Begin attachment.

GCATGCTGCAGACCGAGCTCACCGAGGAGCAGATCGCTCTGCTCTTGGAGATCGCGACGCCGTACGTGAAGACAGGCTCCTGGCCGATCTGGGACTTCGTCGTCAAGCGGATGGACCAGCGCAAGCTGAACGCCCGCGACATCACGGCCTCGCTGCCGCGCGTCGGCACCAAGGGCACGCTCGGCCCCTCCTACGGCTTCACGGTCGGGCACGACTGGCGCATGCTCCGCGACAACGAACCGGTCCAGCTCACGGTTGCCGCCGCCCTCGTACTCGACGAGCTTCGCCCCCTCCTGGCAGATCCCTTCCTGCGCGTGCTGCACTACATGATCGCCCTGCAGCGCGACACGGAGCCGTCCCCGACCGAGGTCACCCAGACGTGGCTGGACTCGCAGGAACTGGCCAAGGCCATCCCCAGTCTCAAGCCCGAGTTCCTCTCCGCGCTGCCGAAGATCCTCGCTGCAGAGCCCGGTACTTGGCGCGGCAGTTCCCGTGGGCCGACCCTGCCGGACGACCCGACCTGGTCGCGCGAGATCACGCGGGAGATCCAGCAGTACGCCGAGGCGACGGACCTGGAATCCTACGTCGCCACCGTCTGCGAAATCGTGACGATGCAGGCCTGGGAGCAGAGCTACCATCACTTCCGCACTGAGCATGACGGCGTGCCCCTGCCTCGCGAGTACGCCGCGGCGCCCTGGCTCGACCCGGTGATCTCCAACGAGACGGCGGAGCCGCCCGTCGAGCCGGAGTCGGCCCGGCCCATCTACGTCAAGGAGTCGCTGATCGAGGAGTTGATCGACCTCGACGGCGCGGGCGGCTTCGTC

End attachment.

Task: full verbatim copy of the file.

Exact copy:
GCATGCTGCAGACCGAGCTCACCGAGGAGCAGATCGCTCTGCTCTTGGAGATCGCGACGCCGTACGTGAAGACAGGCTCCTGGCCGATCTGGGACTTCGTCGTCAAGCGGATGGACCAGCGCAAGCTGAACGCCCGCGACATCACGGCCTCGCTGCCGCGCGTCGGCACCAAGGGCACGCTCGGCCCCTCCTACGGCTTCACGGTCGGGCACGACTGGCGCATGCTCCGCGACAACGAACCGGTCCAGCTCACGGTTGCCGCCGCCCTCGTACTCGACGAGCTTCGCCCCCTCCTGGCAGATCCCTTCCTGCGCGTGCTGCACTACATGATCGCCCTGCAGCGCGACACGGAGCCGTCCCCGACCGAGGTCACCCAGACGTGGCTGGACTCGCAGGAACTGGCCAAGGCCATCCCCAGTCTCAAGCCCGAGTTCCTCTCCGCGCTGCCGAAGATCCTCGCTGCAGAGCCCGGTACTTGGCGCGGCAGTTCCCGTGGGCCGACCCTGCCGGACGACCCGACCTGGTCGCGCGAGATCACGCGGGAGATCCAGCAGTACGCCGAGGCGACGGACCTGGAATCCTACGTCGCCACCGTCTGCGAAATCGTGACGATGCAGGCCTGGGAGCAGAGCTACCATCACTTCCGCACTGAGCATGACGGCGTGCCCCTGCCTCGCGAGTACGCCGCGGCGCCCTGGCTCGACCCGGTGATCTCCAACGAGACGGCGGAGCCGCCCGTCGAGCCGGAGTCGGCCCGGCCCATCTACGTCAAGGAGTCGCTGATCGAGGAGTTGATCGACCTCGACGGCGCGGGCGGCTTCGTC